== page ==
Type: Quote

Richard Haass quote

The near monopoly of power once enjoyed by sovereign entities is being eroded ... states must be prepared to cede some sovereignty to world bodies ... Globalization thus implies that sovereignty is not only becoming weaker in reality, but that it needs to become weaker ... The goal should be to redefine sovereignty for the era of globalization, to find a balance between a world of fully sovereign states and an international system of either world government or anarchy.

— Richard Haass, President of the Council on Foreign Relations, Feb. 21st, 2006 ("State sovereignty must be altered in globalized era")

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Plato Quote

With a view to concealment we will establish secret brotherhoods and political clubs. And there are professors of rhetoric who teach the art of persuading courts and assemblies; and so, partly by persuasion and partly by force, I shall make unlawful gains and not be punished.

— Plato, The Republic, Book II: Adeimantus

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Quigley: Anglo-American Establishment (p. 36)

The creation of the secret society was the essential core of Rhodes's plans at all times. Stead, even after Rhodes's death, did not doubt that the' attempt would be made to continue the society. In his book on Rhodes's wills he wrote in one place: "Mr. Rhodes was more than the founder of a dynasty. He aspired to be the creator of one of those vast semi-religious, quasi-political associations which, like the Society of Jesus, have played so large a part in the history of the world. To be more strictly accurate, he wished to found an Order as the instrument of the will of the Dynasty, and while he lived he dreamed of being both its Caesar and its Loyola.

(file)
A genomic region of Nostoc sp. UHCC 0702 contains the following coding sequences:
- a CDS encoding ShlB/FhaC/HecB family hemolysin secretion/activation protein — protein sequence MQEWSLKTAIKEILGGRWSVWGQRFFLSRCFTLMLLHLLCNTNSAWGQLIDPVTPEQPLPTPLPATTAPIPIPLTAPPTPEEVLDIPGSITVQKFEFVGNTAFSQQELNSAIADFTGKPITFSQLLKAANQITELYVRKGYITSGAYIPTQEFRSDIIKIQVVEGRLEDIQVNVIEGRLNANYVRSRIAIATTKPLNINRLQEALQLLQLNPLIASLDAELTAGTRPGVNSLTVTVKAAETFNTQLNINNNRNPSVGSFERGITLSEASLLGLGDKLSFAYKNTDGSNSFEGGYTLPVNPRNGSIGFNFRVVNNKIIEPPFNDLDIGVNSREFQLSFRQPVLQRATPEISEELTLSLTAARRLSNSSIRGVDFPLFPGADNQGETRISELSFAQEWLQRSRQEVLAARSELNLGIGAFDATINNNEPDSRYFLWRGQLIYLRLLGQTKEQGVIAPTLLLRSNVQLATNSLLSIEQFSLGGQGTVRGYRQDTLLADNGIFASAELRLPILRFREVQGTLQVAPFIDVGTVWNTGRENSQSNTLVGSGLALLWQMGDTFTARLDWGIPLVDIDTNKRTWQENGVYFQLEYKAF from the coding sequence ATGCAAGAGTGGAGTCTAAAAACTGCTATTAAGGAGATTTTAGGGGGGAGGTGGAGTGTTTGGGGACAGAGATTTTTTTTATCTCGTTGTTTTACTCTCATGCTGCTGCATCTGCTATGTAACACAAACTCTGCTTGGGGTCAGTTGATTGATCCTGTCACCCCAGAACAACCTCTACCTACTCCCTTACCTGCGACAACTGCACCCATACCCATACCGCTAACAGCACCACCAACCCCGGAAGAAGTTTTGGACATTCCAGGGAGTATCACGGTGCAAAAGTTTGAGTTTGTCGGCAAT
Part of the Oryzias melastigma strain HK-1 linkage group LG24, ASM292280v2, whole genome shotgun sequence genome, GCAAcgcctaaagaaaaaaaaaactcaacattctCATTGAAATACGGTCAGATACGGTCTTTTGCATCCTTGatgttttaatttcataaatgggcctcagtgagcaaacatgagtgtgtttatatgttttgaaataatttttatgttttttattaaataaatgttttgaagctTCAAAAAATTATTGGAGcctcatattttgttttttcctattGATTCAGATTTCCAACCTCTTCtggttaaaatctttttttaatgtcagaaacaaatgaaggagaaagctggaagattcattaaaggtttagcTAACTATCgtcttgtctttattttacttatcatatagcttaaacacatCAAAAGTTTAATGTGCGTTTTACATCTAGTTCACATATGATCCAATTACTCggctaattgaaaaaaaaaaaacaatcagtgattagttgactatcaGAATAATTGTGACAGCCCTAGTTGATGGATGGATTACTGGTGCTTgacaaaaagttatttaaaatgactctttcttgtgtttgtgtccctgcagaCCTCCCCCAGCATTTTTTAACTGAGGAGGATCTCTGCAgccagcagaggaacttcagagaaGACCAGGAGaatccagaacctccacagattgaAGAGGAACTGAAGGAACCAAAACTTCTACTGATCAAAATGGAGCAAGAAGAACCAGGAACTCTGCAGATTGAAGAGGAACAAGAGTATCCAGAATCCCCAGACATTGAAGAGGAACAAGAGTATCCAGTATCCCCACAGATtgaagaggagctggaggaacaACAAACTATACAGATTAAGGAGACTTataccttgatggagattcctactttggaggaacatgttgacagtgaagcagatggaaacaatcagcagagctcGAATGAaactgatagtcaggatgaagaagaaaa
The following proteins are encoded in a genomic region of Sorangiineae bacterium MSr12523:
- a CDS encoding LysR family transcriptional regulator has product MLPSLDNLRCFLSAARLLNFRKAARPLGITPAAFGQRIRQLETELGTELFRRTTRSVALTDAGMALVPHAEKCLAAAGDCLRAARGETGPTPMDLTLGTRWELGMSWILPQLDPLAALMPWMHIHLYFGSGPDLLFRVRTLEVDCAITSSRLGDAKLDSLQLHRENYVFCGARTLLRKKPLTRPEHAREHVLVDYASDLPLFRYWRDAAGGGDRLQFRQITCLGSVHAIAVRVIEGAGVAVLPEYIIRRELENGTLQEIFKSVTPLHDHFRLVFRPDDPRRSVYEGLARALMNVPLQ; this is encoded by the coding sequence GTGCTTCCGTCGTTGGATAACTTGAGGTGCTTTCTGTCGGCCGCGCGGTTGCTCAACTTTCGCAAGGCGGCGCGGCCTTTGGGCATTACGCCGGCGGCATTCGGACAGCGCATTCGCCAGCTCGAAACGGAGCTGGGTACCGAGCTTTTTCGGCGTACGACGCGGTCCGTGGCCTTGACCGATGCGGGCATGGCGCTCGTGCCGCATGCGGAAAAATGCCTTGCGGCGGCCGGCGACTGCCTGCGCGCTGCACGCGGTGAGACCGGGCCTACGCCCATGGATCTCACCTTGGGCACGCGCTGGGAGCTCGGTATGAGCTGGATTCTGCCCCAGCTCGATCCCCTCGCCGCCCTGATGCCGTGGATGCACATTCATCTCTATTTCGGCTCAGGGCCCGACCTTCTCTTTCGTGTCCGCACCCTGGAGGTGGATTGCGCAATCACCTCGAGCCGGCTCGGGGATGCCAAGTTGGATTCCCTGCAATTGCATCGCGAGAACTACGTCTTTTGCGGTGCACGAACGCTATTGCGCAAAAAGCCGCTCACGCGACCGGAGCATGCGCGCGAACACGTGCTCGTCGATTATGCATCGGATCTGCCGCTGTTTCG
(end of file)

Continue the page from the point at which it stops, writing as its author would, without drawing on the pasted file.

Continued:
— Carroll Quigley, The Anglo-American Establishment (1st Edition 1980), p. 36

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Tragedy and Hope (p.950)

There does exist, and has existed for a generation, an international Anglophile network which operates, to some extent in the way the radical Right believes the Communists act. In fact, this network, which we may identify as the Round Table Groups, has no aversion to cooperating with the Communists, or any other groups, and frequently does so. I know of the operation of this network because I have studied it for twenty years, and was permitted for two years, in the early 1960s, to examine its papers and secret records.

— Professor Carroll Quigley, in Tragedy and Hope: A History of the World in Our Time, 1966, p. 950

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